The Ageing Minefield27th Nov 2017
Many people expect to decline physically and mentally as a normal part of getting old. They believe that ageing is out of their control and they have to give in to illness, body aches, failing memory and slowing down.
The Collins 21st Century Edition dictionary defines 'ageing' in two ways. One is growing old. The other is becoming older. Just a simple difference in words can make an enormous difference to our feelings about 'ageing'. We don't mind becoming older, but the thought of growing old can be disturbing. Of course ageing is a process of getting older, but this doesn't mean that we have to think old, unhealthy, creaking bones, and loads of medication.
One of my students wanted to learn more about nutrition and brain health, to help her 92-year old mother to maintain her agile mind, mobility and quality of life. For privacy reasons, I have changed her mother’s name to Elizabeth in this article.
Elizabeth used to take 15 pills for various conditions, plus medication for the side effects of the pills. Over the years, with a healthy diet and exercise, her health improved, she cured her Type 2 Diabetes, and her pills eventually reduced to two. Elizabeth at 90 was doing really well.
Sadly she developed Alzheimer's, but despite this new condition, she was coping well, doing her own meals, reading the newspapers, whizzing through crosswords, walking well, and the dementia was stabilising.
Then she had a fall, a hip fracture, an operation, and a urinary infection set up by the catheter she had to use until she could start walking. She was in hospital for twelve weeks. Although she recovered within three weeks, the extra nine weeks of waiting for a temporary home care package worked against her. She began to develop complications. In addition to codeine for the expected hip pain from her operation, the hospital gradually prescribed another 8 pills for the following conditions, increasing her daily pill intake to 10:
- Chest infection which became pneumonia.
- Swollen legs, due to lack of moving around.
- Second urinary infection.
- Restless legs.
- Constipation as a result of the medication and poor nutrition.
- Diabetes 2, which re-appeared, possibly due to a high-carb diet and no exercise.
- Osteoporosis, only prescribed as a preventative measure in case of future falls.
- Medication to protect the stomach lining from all the pills.
Elizabeth's daughter was disappointed that the diabetes had returned. Having worked with her mother for so many years in providing a protein-rich, wholegrain diet, she was shocked by the hospital's high-carb 'diabetic diet' of sugary cereal and white toast for breakfast, a little protein and plenty of potatoes for lunch, sandwiches, jelly and ice cream for supper, plus tea and coffee with sugar throughout the day.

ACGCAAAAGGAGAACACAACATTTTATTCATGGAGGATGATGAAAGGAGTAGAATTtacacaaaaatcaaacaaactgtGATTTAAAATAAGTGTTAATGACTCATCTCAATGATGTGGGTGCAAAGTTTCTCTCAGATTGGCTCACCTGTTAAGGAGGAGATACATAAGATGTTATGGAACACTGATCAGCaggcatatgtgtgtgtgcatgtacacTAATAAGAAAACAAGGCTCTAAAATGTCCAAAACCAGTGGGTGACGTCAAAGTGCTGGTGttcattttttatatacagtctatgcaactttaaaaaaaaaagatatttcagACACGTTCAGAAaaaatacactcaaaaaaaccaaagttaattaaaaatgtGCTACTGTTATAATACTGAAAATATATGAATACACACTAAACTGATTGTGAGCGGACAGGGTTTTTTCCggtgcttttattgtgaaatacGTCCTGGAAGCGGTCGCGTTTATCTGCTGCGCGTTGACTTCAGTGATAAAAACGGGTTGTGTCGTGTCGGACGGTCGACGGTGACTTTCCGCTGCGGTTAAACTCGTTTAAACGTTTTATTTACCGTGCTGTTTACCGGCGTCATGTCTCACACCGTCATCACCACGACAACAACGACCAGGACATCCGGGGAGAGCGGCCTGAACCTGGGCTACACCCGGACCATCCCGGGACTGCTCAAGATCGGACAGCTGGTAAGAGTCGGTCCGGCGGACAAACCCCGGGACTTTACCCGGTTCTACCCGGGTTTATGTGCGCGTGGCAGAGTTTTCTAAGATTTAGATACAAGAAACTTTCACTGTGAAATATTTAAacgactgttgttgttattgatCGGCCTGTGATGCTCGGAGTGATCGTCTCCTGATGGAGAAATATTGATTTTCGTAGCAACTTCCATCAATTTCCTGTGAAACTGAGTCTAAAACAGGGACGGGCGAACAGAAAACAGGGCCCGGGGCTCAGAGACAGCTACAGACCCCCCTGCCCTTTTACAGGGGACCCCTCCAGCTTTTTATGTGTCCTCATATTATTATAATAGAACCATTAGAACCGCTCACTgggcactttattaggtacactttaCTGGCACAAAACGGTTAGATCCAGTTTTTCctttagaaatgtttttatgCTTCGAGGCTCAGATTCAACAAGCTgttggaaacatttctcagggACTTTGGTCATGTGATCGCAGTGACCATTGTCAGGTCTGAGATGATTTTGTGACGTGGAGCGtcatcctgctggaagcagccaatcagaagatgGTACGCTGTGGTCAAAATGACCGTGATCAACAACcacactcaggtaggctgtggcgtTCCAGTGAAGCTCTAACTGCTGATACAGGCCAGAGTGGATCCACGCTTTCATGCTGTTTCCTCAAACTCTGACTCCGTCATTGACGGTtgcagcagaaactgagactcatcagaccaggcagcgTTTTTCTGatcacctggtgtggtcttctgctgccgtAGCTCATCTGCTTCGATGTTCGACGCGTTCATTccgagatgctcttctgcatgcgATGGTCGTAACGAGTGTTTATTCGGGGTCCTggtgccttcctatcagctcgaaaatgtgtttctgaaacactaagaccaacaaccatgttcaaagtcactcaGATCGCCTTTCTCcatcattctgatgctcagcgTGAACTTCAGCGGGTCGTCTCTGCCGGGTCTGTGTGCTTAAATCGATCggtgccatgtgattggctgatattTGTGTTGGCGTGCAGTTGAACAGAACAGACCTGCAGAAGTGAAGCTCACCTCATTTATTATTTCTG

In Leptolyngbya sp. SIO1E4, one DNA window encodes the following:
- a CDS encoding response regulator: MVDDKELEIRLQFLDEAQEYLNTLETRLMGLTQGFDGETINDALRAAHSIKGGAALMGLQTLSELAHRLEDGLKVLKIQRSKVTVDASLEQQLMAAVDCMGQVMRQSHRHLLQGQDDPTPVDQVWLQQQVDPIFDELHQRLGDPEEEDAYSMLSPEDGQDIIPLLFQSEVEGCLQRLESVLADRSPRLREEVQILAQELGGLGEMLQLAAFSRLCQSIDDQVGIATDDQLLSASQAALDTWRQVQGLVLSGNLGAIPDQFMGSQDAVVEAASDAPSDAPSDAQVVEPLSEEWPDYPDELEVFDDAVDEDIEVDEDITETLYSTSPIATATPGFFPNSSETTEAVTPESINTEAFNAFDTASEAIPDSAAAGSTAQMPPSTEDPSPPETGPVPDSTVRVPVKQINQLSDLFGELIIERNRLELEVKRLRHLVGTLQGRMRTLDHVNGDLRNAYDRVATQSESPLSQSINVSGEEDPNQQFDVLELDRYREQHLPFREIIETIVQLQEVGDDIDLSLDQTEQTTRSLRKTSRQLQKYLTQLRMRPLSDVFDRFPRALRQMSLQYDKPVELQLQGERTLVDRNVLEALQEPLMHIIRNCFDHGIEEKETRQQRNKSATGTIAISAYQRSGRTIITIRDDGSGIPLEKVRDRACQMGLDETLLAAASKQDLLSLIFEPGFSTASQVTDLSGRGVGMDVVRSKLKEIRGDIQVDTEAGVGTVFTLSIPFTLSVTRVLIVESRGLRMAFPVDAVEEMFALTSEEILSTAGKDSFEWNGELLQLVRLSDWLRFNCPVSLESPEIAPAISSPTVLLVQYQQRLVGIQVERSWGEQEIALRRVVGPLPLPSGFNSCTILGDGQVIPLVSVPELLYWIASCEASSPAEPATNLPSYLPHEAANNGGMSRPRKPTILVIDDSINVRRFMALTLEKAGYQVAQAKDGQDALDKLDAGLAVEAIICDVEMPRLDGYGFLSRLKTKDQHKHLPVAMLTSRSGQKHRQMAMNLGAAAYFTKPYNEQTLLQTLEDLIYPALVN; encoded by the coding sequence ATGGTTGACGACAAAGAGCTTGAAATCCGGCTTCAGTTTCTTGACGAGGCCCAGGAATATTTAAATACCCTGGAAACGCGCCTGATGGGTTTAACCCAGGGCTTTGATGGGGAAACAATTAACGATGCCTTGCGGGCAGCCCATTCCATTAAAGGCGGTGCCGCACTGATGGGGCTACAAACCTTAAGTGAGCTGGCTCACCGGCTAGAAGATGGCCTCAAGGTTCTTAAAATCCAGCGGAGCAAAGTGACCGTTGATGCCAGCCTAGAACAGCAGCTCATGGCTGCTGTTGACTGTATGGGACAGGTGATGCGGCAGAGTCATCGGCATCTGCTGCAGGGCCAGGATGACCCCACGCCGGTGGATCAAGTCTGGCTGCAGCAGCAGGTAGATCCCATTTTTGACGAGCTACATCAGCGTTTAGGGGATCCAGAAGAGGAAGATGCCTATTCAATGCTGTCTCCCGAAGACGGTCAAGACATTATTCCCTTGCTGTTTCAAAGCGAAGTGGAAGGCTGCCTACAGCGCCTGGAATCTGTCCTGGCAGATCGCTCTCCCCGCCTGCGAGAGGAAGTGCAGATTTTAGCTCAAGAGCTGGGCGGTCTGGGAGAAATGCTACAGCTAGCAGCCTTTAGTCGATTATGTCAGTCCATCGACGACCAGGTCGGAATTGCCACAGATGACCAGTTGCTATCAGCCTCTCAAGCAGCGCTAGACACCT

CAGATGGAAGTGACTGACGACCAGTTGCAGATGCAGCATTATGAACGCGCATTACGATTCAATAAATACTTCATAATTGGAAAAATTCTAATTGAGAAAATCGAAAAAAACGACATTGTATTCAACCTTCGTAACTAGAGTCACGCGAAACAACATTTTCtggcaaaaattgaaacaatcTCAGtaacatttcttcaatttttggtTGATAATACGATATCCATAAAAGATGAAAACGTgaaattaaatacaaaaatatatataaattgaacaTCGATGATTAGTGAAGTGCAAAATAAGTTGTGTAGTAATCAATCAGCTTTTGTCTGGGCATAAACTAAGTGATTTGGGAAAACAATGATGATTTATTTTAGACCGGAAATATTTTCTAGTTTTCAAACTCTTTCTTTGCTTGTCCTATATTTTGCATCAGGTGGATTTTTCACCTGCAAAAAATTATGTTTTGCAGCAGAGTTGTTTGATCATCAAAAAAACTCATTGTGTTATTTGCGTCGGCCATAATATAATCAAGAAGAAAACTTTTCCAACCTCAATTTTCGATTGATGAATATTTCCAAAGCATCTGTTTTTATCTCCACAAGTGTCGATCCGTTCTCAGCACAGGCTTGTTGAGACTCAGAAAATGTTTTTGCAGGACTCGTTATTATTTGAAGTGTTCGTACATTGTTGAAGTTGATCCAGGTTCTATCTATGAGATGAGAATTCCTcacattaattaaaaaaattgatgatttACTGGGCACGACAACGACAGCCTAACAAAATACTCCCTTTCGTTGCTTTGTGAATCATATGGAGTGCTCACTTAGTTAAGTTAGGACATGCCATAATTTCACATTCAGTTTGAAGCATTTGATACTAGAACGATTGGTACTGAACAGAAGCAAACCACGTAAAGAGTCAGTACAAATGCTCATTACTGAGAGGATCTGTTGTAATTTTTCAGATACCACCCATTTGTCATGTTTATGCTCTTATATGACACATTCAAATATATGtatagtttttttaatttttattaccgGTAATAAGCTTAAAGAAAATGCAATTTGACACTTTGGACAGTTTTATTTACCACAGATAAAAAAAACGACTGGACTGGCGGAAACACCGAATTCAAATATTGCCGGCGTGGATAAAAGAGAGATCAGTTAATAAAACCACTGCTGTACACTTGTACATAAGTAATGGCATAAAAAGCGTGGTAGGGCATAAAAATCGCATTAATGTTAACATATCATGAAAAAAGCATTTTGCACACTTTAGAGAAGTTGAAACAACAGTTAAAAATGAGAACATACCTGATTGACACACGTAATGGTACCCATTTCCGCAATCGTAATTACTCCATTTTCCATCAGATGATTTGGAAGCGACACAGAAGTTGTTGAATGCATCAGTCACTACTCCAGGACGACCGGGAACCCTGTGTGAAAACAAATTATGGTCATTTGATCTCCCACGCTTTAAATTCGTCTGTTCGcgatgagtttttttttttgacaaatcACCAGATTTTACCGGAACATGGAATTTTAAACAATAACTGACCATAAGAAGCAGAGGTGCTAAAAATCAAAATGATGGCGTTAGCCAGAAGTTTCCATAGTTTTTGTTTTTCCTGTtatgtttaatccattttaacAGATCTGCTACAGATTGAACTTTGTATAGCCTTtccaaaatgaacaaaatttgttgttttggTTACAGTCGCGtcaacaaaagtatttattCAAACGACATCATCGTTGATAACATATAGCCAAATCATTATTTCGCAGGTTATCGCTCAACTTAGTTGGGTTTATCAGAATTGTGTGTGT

The osteoporosis pill was a concern. Elizabeth had to remain upright for 30 minutes after swallowing it, otherwise it could burn her oesophagus. She could easily forget to do this. As she had not fallen until age 92, and only sustained a small hip fracture, one wonders if an osteoporosis pill, with the risk of a burnt oesophagus was really necessary.
Elizabeth usually sleeps heavily, but as the hospital was noisy during the night, she couldn't sleep. She was given an antidepressant muscle relaxant for restless legs. It exacerbated her dementia symptoms of confusion, and the side effect of drowsiness made her sleep by day instead of getting walking exercise, so her mobility deteriorated.
Although not incontinent, she was made to wear incontinence pants, as she had difficulty getting to the bathroom which was some distance through her ward and down a long corridor, moving slowly on her recently operated hip. She rarely got to the bathroom in time, and became dependent on the incontinence pants.
The attention Elizabeth received from ambulance to hospital to rehabilitation was excellent, but the hospitalisation itself deteriorated her drastically.
She returned home with two bags of medication, grey skin, a lifeless body, mentally vegetative, depressed, confused, and incontinent. It was clear that she had been over-medicated, poorly nourished, given little walking practice, no mental stimulation, and her mind, body, digestive system and urinary tract were just not functioning.
After four weeks at home, Elizabeth came back to life. All that was needed was a sensible diet, reduction in medication, and moving around the house doing things - proof that a poor diet, over-medication and lack of mental and physical stimulation can reduce a person's morale, motivation and well-being.
If Elizabeth at 92 can do it, we can all do it. Whatever our age or state of health, we can make an effort to get our diet and lifestyle in tip-top condition, go easy on the medication, and always keep motivated to maintain our health and well-being into our later years. Let's start right now!
Copyright © 2017 Brenda Martin